The Fly Neuromuscular Junction: Structure and Function
Department of Neurobiology; Budnik Lab
Neuroscience and Neurobiology
The Drosophila larval neuromuscular junction (NMJ) has become one of the most powerful model systems to ask key neurobiological questions. This synapse is unparalleled by its accessibility, its simplicity, and the ability to manipulate genes important for synapse development and function. Its synapses have properties shared by many organisms including humans. The vast majority of genes that when mutated cause congenital disorders of the nervous system in humans, are present in the fruit fly genome, and fly models of human disorders are available. Thus, this preparation is a powerful tool to understand the normal function of these genes. This book reviews outstanding work by recognized leaders in the fields of Drosophila cellular neurogenetics including developmental neurobiology, mechanisms of synaptic function, and experience dependent changes at synapses. The book also includes step-by-step protocols to study the cellular biology of the NMJ, making it a vital resource for researchers beginning their investigations with this system, for those who are training students and postdoctoral fellows in this area, or simply as a general reference material for neuroscientists and neuroscience professors in general.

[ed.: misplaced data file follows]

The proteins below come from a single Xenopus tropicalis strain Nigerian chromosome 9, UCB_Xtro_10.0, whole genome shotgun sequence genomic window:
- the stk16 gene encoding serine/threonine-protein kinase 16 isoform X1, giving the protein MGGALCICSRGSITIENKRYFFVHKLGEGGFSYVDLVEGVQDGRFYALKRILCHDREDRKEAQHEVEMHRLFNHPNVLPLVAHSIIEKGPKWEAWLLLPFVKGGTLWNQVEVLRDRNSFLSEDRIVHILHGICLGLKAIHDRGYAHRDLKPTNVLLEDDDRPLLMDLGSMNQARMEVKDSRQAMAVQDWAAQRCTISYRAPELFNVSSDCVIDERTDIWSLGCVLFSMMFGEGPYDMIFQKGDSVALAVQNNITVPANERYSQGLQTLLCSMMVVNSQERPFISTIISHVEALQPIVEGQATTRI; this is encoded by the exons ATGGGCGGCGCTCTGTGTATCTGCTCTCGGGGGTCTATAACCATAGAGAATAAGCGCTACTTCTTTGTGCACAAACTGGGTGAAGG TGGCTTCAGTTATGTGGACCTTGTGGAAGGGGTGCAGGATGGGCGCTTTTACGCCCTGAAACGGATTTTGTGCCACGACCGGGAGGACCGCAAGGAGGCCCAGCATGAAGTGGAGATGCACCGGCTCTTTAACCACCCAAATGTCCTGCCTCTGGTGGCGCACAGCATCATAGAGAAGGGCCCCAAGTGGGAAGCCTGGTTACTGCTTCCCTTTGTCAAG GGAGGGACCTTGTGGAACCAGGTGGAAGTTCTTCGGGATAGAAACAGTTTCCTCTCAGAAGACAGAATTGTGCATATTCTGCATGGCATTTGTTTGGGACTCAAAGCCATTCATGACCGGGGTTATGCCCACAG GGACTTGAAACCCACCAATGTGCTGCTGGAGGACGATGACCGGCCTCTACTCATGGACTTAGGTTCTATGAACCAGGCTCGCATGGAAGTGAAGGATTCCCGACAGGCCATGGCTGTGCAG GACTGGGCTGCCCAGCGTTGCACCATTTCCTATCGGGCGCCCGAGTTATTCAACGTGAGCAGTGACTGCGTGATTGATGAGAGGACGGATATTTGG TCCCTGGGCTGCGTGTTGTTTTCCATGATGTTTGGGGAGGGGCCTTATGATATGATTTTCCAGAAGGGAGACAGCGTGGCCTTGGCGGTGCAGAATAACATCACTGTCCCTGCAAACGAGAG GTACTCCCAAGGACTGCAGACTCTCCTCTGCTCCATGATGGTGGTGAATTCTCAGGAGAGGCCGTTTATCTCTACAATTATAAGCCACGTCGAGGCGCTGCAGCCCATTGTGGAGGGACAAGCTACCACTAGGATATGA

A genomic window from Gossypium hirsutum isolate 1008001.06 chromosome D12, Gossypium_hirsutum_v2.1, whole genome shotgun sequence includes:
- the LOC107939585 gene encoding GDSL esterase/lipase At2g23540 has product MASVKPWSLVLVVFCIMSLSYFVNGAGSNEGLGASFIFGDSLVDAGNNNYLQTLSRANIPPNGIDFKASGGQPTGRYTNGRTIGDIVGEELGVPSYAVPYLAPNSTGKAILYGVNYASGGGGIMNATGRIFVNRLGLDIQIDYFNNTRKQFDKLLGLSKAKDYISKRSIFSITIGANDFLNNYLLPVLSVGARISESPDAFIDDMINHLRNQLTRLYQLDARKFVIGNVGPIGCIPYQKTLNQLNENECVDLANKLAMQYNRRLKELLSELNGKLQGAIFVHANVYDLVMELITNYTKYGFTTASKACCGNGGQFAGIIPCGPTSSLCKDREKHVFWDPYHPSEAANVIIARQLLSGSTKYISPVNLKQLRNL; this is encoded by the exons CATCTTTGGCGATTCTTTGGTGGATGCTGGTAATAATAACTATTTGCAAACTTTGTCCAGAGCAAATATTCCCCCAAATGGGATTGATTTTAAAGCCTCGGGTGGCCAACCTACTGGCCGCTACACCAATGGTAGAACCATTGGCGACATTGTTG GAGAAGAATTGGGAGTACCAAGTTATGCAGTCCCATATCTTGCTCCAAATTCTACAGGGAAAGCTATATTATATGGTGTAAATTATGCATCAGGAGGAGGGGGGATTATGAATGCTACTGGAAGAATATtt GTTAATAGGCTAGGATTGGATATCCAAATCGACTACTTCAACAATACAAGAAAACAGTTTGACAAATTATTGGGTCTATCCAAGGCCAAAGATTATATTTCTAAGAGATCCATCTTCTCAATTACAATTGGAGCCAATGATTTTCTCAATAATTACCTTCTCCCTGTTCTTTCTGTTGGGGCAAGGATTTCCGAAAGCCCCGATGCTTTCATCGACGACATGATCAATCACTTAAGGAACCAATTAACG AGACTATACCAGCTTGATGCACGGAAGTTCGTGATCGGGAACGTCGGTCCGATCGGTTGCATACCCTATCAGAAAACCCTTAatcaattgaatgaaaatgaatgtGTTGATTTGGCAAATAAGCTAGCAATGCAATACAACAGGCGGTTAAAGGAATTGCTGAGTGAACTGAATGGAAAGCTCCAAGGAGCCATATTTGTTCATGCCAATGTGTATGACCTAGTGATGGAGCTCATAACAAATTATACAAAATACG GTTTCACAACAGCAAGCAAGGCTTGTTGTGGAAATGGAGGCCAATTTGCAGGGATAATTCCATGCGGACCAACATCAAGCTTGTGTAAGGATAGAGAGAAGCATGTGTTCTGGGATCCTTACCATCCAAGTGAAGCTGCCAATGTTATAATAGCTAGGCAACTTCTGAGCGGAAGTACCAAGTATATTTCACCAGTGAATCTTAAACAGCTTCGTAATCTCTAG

Budnik, Vivian and Ruiz-Canada, Catalina, "The Fly Neuromuscular Junction: Structure and Function" (2006). Neurobiology Publications and Presentations. 150.